Saint Leo computer science professor shares his thoughts on the changing cybercrime landscape.
This October marks the 12th annual National Cyber Security Awareness Month.
Amid the daily headlines about massive data breaches and dire warnings about individual identity theft and scams of every ilk, it could be said that we’re finally getting the message about cybercrime and taking action.
We’re more aware that phishing is different than fishing. We’re safeguarding our passwords, upgrading our antivirus software and deleting spam. (For more tips, check out Cybersecurity Reality Check: 6 No-Brainer Tips.)
Still, according to the latest Internet Security Threat Report published annually by Symantec, the need for both individuals and organizations to be vigilant and proactive is more urgent than ever. The report states that in 2014:
- Data breaches increased by 23 percent.
- Ransomware got nastier and grew by 113 percent; 45 times more people had their devices held hostage last year than in 2013.
- 17 percent of all Android apps (nearly one million) were malware in disguise.
- 70 percent of all social media scams were manually shared.
- 348 million identities were exposed by 312 breaches.
The future of cybercrime
Given the continually evolving malware landscape – and with cyber criminals becoming more stealth and more sophisticated – what does the future hold?
Will creepware – using Internet-connected webcams to spy on people – increase?
Will the data stored on personal health devices like FitBits be hacked in the years to come?
Could a malicious app on your phone become a potential medium for attacking your car?
What about the hacking of medical devices? Insulin pumps, defibrillators and pace makers?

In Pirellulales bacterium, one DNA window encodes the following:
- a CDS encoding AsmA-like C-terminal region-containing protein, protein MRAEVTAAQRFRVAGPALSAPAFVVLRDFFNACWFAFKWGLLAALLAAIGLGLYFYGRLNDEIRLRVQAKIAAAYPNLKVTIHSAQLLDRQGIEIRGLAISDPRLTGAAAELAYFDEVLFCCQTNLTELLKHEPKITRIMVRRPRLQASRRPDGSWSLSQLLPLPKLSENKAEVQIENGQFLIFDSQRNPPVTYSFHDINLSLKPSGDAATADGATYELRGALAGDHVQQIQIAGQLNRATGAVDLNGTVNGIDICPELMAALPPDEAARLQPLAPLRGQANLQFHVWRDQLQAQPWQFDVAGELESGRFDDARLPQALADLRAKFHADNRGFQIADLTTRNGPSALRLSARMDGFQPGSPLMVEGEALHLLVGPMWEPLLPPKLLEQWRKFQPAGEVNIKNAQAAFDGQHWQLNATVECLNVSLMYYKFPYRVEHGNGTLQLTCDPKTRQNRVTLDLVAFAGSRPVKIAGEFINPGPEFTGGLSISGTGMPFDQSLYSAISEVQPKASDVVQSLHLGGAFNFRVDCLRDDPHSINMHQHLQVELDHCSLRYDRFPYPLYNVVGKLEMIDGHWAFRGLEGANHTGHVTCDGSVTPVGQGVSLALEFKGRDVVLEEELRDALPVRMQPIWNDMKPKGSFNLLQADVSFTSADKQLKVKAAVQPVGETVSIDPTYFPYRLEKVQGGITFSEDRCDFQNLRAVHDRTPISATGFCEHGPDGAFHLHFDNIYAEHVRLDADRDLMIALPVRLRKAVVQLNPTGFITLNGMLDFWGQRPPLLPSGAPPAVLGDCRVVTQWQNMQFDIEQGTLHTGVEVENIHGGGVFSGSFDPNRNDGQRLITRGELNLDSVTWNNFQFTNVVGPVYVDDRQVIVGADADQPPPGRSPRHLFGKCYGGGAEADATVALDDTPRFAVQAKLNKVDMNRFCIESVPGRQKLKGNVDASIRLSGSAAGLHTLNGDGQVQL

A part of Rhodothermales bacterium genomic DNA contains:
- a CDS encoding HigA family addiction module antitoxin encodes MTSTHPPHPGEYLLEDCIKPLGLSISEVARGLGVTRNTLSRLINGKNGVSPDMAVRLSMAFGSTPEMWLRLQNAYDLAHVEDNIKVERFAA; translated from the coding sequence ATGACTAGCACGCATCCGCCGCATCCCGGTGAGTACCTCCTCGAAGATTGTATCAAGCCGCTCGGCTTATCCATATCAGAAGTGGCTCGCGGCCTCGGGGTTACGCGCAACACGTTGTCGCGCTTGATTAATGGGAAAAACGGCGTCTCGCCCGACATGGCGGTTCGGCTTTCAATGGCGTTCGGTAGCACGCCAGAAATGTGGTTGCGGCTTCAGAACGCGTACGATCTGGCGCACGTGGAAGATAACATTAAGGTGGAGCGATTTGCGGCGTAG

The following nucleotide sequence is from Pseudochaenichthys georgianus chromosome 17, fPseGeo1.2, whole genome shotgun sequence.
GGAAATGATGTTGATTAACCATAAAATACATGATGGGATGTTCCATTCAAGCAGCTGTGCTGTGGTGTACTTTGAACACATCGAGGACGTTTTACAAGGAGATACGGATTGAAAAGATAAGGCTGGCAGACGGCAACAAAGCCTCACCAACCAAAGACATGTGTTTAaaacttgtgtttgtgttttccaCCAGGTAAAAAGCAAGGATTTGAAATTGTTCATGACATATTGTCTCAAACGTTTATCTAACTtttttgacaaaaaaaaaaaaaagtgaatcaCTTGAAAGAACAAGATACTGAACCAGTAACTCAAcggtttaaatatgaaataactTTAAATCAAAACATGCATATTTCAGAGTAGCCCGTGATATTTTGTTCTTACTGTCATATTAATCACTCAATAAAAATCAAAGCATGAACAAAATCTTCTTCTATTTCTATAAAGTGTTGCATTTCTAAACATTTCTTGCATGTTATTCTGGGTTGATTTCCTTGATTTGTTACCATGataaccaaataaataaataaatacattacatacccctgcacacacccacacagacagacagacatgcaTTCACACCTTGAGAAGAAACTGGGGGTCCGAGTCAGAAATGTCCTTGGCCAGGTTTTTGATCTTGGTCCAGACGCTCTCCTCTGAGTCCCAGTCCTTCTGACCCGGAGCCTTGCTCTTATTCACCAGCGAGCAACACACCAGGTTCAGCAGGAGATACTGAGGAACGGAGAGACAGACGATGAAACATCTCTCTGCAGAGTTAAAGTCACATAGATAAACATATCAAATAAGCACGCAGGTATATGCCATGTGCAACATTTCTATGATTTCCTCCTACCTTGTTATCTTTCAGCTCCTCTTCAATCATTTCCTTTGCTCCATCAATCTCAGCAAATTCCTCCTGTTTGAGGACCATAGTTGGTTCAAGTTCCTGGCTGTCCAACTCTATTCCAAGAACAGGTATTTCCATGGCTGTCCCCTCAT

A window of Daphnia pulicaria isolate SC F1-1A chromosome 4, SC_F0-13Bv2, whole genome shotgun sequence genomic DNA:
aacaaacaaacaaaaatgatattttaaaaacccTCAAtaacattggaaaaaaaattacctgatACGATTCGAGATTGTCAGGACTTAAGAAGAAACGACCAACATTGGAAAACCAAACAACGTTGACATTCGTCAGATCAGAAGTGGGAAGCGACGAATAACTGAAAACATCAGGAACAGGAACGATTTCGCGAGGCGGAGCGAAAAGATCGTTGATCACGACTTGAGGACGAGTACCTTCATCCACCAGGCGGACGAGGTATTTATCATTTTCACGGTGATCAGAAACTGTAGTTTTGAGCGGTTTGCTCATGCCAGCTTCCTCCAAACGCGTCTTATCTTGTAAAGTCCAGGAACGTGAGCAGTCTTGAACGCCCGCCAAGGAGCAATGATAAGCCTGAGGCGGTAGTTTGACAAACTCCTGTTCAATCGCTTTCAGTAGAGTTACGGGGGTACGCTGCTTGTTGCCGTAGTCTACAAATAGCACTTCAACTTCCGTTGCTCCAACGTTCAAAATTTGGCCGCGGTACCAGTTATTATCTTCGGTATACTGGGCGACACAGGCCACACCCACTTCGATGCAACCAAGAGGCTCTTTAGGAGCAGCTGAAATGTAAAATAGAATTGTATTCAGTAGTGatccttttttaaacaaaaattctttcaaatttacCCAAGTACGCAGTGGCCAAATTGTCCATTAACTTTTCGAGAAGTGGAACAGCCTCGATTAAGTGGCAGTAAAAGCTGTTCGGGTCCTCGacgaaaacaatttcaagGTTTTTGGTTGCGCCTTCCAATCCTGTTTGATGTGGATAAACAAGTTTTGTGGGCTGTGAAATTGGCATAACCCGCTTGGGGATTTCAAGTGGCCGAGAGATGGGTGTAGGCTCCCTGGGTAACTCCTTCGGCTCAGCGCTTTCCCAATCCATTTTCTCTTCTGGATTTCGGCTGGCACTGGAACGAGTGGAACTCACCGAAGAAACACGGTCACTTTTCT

Meet Dr. Marwan Omar
Dr. Marwan Omar is assistant professor of computer science at Saint Leo. Originally from the small town of Khansor in northern Iraq, he served as a volunteer interpreter and cultural advisor to the U.S. Army. After graduating from the University of Mosul, he became an IT technician for the Army base commander, in addition to supporting the IT training initiatives of Iraqi Army officers.
Upon immigrating to the United States, Dr. Omar held positions in the IT industry and in academia before joining Saint Leo this fall. An expert in the area of smart phone security and defending Android-based smart phones against emerging malware attacks, Dr. Omar teaches undergraduate computer science courses at University Campus, in addition to courses in Saint Leo’s online master’s program in cybersecurity.
5 questions about the future of cybercrime
In this video, Dr. Omar answers five questions about the evolution of cybercrime and the increasing need for cybersecurity specialists.
You can watch the interview in its entirety or click on a question and go directly to that response.
- How does the evolving cybercrime landscape impact programs such as Saint Leo’s master of science in cybersecurity?
A transcript of the interview is available here.
National Cyber Security Awareness Month
This post is one in a series in recognition of National Cyber Security Awareness Month. Since 2004, the Department of Homeland Defense and the National Cyber Security Alliance have designated October as National Cyber Security Awareness Month. For more information, visit StaySafeOnline.org.
Image credits: alexskopje on Shutterstock.com and courtesy Dr. Omar
Video credit: Mike Dadez, Saint Leo University
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